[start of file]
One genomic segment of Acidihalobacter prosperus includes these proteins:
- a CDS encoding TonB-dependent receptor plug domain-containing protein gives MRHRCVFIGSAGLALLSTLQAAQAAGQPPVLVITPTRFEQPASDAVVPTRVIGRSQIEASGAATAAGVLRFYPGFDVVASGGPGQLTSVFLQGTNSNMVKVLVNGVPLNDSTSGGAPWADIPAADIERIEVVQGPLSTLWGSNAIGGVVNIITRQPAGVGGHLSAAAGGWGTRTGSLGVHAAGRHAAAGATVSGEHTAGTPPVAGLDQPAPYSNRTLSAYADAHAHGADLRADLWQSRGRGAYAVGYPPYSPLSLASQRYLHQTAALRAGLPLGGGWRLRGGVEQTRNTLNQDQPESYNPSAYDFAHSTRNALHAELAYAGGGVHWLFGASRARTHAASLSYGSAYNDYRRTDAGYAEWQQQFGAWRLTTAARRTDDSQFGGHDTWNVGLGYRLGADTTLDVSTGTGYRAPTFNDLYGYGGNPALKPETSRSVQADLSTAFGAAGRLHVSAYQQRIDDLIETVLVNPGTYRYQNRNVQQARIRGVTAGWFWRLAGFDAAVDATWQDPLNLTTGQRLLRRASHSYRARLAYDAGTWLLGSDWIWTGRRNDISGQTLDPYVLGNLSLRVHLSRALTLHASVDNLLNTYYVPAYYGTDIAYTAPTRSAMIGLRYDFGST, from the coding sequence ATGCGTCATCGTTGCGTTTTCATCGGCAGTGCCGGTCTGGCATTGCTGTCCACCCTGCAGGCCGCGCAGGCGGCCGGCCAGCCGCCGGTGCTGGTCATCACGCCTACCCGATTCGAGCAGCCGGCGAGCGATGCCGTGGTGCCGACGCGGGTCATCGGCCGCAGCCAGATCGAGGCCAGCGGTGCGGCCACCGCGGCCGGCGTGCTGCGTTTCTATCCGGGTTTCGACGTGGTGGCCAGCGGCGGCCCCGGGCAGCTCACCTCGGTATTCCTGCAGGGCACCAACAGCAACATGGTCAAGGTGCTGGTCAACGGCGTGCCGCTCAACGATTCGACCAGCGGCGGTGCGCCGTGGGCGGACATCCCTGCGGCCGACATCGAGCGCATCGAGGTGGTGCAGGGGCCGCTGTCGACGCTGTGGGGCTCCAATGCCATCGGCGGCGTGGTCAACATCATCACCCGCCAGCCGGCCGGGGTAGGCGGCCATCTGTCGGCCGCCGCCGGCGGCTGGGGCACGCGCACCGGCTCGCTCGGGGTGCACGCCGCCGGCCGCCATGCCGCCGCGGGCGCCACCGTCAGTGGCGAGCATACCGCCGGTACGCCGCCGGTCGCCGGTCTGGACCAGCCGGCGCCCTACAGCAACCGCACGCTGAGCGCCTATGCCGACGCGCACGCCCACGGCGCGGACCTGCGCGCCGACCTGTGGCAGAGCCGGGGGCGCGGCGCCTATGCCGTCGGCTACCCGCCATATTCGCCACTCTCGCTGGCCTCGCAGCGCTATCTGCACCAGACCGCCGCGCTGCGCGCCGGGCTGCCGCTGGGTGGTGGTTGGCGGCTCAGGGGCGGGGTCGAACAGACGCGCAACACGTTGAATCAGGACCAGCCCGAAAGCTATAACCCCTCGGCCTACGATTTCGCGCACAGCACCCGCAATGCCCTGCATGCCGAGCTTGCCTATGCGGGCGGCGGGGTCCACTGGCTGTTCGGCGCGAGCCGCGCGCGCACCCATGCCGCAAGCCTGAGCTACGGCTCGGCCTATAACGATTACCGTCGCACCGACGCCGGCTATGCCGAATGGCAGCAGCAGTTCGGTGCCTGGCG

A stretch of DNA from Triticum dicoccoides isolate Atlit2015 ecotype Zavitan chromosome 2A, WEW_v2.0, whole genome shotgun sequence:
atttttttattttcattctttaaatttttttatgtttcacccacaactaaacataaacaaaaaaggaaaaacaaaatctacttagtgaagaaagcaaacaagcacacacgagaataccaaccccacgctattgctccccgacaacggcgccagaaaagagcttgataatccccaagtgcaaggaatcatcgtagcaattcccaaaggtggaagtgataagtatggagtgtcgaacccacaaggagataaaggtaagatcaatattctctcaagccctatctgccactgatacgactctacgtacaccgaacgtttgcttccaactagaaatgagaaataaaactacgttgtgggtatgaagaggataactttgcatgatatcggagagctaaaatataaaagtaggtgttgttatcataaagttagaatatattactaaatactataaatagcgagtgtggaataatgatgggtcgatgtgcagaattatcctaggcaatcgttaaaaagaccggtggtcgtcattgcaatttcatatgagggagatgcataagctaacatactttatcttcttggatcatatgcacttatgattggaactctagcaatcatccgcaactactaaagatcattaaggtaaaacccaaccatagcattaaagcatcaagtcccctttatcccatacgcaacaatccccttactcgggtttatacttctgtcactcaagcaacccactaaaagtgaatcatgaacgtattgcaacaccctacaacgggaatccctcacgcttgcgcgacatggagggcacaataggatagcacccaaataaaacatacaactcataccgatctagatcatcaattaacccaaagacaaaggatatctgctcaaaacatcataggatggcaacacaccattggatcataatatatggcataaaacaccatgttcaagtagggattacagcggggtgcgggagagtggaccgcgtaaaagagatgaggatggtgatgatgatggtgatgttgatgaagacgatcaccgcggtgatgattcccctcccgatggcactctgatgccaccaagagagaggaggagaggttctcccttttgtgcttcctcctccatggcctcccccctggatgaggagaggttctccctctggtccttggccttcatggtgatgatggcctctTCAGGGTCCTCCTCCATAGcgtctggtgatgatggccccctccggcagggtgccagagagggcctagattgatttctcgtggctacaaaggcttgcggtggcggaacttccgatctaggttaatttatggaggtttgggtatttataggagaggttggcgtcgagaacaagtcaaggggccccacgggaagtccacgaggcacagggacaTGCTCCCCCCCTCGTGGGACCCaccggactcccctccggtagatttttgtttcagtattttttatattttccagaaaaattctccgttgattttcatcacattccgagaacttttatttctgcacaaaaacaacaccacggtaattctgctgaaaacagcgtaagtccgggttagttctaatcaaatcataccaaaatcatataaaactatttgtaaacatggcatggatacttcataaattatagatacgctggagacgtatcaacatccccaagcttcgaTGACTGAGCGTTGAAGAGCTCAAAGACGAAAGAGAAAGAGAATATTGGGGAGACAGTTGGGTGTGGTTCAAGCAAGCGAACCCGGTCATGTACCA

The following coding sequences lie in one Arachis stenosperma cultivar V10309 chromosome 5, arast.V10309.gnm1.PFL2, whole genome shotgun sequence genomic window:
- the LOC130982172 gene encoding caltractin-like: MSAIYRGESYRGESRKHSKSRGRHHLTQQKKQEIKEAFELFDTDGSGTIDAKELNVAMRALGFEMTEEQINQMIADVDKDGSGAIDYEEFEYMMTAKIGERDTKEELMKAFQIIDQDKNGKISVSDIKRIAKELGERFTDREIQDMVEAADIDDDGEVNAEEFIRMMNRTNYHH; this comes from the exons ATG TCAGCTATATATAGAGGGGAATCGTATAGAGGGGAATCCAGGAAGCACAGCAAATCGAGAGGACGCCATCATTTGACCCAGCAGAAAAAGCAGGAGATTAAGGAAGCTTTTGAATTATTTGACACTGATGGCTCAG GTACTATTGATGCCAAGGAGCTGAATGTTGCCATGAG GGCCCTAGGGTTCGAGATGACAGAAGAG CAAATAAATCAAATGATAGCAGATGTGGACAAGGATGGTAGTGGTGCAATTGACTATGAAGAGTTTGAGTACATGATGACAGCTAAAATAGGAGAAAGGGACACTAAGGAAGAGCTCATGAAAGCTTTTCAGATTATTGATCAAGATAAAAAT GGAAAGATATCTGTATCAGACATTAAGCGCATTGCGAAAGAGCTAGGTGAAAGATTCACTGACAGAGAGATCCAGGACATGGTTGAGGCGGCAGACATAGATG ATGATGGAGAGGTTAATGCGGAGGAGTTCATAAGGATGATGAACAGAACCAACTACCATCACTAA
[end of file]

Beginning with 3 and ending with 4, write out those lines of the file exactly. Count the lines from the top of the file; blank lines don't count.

A stretch of DNA from Triticum dicoccoides isolate Atlit2015 ecotype Zavitan chromosome 2A, WEW_v2.0, whole genome shotgun sequence:
atttttttattttcattctttaaatttttttatgtttcacccacaactaaacataaacaaaaaaggaaaaacaaaatctacttagtgaagaaagcaaacaagcacacacgagaataccaaccccacgctattgctccccgacaacggcgccagaaaagagcttgataatccccaagtgcaaggaatcatcgtagcaattcccaaaggtggaagtgataagtatggagtgtcgaacccacaaggagataaaggtaagatcaatattctctcaagccctatctgccactgatacgactctacgtacaccgaacgtttgcttccaactagaaatgagaaataaaactacgttgtgggtatgaagaggataactttgcatgatatcggagagctaaaatataaaagtaggtgttgttatcataaagttagaatatattactaaatactataaatagcgagtgtggaataatgatgggtcgatgtgcagaattatcctaggcaatcgttaaaaagaccggtggtcgtcattgcaatttcatatgagggagatgcataagctaacatactttatcttcttggatcatatgcacttatgattggaactctagcaatcatccgcaactactaaagatcattaaggtaaaacccaaccatagcattaaagcatcaagtcccctttatcccatacgcaacaatccccttactcgggtttatacttctgtcactcaagcaacccactaaaagtgaatcatgaacgtattgcaacaccctacaacgggaatccctcacgcttgcgcgacatggagggcacaataggatagcacccaaataaaacatacaactcataccgatctagatcatcaattaacccaaagacaaaggatatctgctcaaaacatcataggatggcaacacaccattggatcataatatatggcataaaacaccatgttcaagtagggattacagcggggtgcgggagagtggaccgcgtaaaagagatgaggatggtgatgatgatggtgatgttgatgaagacgatcaccgcggtgatgattcccctcccgatggcactctgatgccaccaagagagaggaggagaggttctcccttttgtgcttcctcctccatggcctcccccctggatgaggagaggttctccctctggtccttggccttcatggtgatgatggcctctTCAGGGTCCTCCTCCATAGcgtctggtgatgatggccccctccggcagggtgccagagagggcctagattgatttctcgtggctacaaaggcttgcggtggcggaacttccgatctaggttaatttatggaggtttgggtatttataggagaggttggcgtcgagaacaagtcaaggggccccacgggaagtccacgaggcacagggacaTGCTCCCCCCCTCGTGGGACCCaccggactcccctccggtagatttttgtttcagtattttttatattttccagaaaaattctccgttgattttcatcacattccgagaacttttatttctgcacaaaaacaacaccacggtaattctgctgaaaacagcgtaagtccgggttagttctaatcaaatcataccaaaatcatataaaactatttgtaaacatggcatggatacttcataaattatagatacgctggagacgtatcaacatccccaagcttcgaTGACTGAGCGTTGAAGAGCTCAAAGACGAAAGAGAAAGAGAATATTGGGGAGACAGTTGGGTGTGGTTCAAGCAAGCGAACCCGGTCATGTACCA